As outlined in the New York Proposal for Inclusive Growth, more inclusive cities are those characterized by:
- Education systems that enable people of all ages and backgrounds to improve their life chances.
- Labor markets that promote entrepreneurship, access to quality jobs, and policies that make the most of women, youth, retirees, and foreign-born populations in the workforce.
- Housing markets and urban environments that provide quality, affordable housing, in safe and healthy neighborhoods and avoid trapping people in segregated areas with few or no opportunities.
- Transport networks that provide access to jobs, services and consumption opportunities for all, as well as affordable and reliable public services, such as water, energy, waste management and high speed internet.
“As we build stronger, more sustainable, and more resilient cities, we must also create more equitable ones. That’s what we’re focused on through OneNYC – and we’re proud to join cities from around the world in signing the New York Proposal as we tackle the challenge of inequality here and across the globe,” said New York City Mayor Bill de Blasio.
The New York Proposal will serve as a policy roadmap to shape inclusive growth in cities, contribute to the broader debate on inclusive growth at the national level, and inform the global agenda to advance more sustainable, inclusive, and resilient cities.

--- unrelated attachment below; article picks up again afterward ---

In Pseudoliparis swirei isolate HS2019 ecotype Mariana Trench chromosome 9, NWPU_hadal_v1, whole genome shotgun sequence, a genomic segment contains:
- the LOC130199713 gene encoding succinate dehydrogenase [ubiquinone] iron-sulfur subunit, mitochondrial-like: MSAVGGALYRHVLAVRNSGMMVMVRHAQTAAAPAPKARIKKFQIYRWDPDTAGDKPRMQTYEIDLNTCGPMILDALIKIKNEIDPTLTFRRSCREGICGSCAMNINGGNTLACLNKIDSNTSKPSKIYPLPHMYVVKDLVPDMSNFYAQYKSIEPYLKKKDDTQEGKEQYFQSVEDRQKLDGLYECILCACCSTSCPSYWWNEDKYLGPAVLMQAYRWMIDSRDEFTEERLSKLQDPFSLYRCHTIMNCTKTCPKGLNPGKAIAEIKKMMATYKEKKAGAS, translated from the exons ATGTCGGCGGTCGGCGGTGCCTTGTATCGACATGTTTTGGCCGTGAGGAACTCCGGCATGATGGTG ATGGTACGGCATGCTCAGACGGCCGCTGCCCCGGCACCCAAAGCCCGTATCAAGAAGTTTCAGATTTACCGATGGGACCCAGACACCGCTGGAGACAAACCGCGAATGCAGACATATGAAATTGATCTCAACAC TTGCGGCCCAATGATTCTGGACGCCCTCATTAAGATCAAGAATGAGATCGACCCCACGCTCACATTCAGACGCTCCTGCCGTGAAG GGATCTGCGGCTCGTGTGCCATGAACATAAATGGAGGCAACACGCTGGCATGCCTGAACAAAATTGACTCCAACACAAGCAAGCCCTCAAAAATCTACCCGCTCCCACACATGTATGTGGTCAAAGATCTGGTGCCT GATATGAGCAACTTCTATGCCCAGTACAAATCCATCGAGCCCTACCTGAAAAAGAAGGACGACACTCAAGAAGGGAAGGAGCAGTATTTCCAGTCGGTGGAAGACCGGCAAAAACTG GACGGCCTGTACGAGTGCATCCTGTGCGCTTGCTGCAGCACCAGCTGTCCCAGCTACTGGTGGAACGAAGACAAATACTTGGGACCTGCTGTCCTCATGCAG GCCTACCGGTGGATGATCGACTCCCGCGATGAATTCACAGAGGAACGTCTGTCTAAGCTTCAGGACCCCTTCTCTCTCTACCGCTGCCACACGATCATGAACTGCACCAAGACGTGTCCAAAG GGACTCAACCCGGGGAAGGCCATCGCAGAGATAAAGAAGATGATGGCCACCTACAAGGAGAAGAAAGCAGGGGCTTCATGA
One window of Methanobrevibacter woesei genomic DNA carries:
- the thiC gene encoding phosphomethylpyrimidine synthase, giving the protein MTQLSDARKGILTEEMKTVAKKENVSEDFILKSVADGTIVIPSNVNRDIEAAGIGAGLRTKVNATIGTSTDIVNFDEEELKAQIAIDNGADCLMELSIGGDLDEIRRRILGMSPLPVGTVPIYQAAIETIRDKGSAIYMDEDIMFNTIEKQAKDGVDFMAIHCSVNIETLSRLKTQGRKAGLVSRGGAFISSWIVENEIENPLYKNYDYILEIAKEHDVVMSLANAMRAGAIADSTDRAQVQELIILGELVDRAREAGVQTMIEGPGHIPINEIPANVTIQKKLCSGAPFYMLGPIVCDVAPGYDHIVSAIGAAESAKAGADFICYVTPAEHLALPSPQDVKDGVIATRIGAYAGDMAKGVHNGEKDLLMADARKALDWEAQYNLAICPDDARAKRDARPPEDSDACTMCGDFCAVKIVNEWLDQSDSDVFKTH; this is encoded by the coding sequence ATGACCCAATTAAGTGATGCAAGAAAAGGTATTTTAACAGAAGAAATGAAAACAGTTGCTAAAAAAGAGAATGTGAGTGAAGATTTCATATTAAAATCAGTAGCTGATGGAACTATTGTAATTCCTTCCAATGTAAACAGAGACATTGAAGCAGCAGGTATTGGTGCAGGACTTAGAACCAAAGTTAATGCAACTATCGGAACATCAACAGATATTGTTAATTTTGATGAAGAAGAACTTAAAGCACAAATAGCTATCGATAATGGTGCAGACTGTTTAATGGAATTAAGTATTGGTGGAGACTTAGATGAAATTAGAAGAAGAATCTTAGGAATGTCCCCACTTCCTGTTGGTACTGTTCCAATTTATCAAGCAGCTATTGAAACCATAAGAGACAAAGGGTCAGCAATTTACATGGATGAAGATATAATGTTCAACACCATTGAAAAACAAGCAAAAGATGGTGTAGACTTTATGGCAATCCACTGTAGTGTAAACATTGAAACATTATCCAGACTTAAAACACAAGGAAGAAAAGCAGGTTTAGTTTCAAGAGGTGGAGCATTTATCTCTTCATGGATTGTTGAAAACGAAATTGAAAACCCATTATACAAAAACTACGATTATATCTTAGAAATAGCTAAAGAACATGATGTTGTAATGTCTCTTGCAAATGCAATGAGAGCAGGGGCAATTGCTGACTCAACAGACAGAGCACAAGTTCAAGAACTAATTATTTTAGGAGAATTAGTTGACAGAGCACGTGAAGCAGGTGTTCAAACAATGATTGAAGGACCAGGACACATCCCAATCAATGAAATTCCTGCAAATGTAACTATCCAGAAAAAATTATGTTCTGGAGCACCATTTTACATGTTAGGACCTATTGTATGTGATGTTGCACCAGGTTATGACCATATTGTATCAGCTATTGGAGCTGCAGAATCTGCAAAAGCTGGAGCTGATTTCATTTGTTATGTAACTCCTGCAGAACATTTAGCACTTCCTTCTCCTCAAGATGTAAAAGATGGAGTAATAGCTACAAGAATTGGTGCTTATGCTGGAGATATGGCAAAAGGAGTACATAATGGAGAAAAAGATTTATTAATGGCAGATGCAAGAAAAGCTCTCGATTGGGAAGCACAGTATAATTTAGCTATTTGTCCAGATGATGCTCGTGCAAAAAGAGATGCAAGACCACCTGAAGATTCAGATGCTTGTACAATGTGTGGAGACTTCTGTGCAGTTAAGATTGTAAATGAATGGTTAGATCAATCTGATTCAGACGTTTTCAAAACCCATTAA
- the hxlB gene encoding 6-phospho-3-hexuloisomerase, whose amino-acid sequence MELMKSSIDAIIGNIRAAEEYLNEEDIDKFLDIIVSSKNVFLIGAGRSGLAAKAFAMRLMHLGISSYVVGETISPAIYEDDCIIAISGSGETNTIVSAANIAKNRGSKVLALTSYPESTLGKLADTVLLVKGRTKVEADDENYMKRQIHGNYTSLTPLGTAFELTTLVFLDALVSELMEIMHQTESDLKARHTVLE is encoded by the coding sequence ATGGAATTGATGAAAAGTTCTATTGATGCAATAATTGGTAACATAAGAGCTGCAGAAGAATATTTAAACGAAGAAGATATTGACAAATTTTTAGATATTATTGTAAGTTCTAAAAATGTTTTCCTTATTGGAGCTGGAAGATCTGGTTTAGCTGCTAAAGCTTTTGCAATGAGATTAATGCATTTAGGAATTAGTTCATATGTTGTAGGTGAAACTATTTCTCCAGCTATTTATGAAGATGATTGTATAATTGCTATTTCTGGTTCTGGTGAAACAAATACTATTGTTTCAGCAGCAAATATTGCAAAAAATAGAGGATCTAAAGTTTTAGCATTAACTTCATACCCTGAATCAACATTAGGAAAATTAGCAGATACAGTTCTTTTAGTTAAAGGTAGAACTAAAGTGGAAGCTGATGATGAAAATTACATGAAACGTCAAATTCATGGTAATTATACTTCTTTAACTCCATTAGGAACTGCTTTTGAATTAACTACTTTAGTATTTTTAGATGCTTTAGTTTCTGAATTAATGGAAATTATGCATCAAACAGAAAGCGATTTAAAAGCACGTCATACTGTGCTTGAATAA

The Inclusive Growth in Cities Campaign is strengthened by the support of major national and international institutions, including Cities Alliance, C40 Cities Climate Leadership Group, ICLEI Local Governments for Sustainability, the US National League of Cities, United Cities and Local Governments (UCLG) and United Way Worldwide.
- The New York Proposal for Inclusive Growth in Cities signed by Mayors
- List of founding Champion Mayors
- What is the role of a Champion Mayor?
- Remarks by Secretary-General Angel Gurría at the launch of the campaign
About the OECD:
Working with over 100 countries, the OECD is a global “do tank” in which governments work together to seek solutions to common problems, share experiences and identify best practices to promote better policies for better lives. For more than 50 years, the OECD has helped forge global standards, international conventions, agreements and recommendations. Co-operation, dialogue, consensus and peer review drive the OECD as it seeks to fulfil its vision of a stronger, cleaner, fairer world economy and society.
About the Ford Foundation:
The Ford Foundation is an independent, nonprofit grant-making organization. For 80 years it has worked with courageous people on the frontlines of social change worldwide, guided by its mission to strengthen democratic values, reduce poverty and injustice, promote international cooperation, and advance human achievement. With headquarters in New York, the foundation has offices in Latin America, Africa, the Middle East, and Asia.